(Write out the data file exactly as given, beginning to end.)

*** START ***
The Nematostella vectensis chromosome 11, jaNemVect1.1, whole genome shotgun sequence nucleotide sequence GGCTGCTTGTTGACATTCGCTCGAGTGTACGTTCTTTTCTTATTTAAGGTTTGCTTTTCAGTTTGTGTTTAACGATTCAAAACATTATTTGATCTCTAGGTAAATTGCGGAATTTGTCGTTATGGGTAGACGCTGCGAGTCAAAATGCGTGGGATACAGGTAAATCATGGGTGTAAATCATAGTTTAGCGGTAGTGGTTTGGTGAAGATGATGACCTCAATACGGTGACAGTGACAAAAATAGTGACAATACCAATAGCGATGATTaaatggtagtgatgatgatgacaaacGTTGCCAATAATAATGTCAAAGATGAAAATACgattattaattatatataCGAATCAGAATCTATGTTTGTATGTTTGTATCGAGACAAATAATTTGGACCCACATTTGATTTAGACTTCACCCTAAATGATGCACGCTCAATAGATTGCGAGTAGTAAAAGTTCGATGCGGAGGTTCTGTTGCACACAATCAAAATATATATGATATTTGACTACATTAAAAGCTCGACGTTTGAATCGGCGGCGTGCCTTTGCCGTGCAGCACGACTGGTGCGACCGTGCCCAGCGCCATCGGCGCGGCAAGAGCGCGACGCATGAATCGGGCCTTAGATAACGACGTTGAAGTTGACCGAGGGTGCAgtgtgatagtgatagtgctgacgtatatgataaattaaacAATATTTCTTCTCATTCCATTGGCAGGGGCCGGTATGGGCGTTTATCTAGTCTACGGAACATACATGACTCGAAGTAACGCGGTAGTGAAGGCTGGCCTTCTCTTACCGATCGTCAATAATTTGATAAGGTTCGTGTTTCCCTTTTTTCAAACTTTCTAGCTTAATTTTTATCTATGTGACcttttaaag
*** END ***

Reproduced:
The Nematostella vectensis chromosome 11, jaNemVect1.1, whole genome shotgun sequence nucleotide sequence GGCTGCTTGTTGACATTCGCTCGAGTGTACGTTCTTTTCTTATTTAAGGTTTGCTTTTCAGTTTGTGTTTAACGATTCAAAACATTATTTGATCTCTAGGTAAATTGCGGAATTTGTCGTTATGGGTAGACGCTGCGAGTCAAAATGCGTGGGATACAGGTAAATCATGGGTGTAAATCATAGTTTAGCGGTAGTGGTTTGGTGAAGATGATGACCTCAATACGGTGACAGTGACAAAAATAGTGACAATACCAATAGCGATGATTaaatggtagtgatgatgatgacaaacGTTGCCAATAATAATGTCAAAGATGAAAATACgattattaattatatataCGAATCAGAATCTATGTTTGTATGTTTGTATCGAGACAAATAATTTGGACCCACATTTGATTTAGACTTCACCCTAAATGATGCACGCTCAATAGATTGCGAGTAGTAAAAGTTCGATGCGGAGGTTCTGTTGCACACAATCAAAATATATATGATATTTGACTACATTAAAAGCTCGACGTTTGAATCGGCGGCGTGCCTTTGCCGTGCAGCACGACTGGTGCGACCGTGCCCAGCGCCATCGGCGCGGCAAGAGCGCGACGCATGAATCGGGCCTTAGATAACGACGTTGAAGTTGACCGAGGGTGCAgtgtgatagtgatagtgctgacgtatatgataaattaaacAATATTTCTTCTCATTCCATTGGCAGGGGCCGGTATGGGCGTTTATCTAGTCTACGGAACATACATGACTCGAAGTAACGCGGTAGTGAAGGCTGGCCTTCTCTTACCGATCGTCAATAATTTGATAAGGTTCGTGTTTCCCTTTTTTCAAACTTTCTAGCTTAATTTTTATCTATGTGACcttttaaag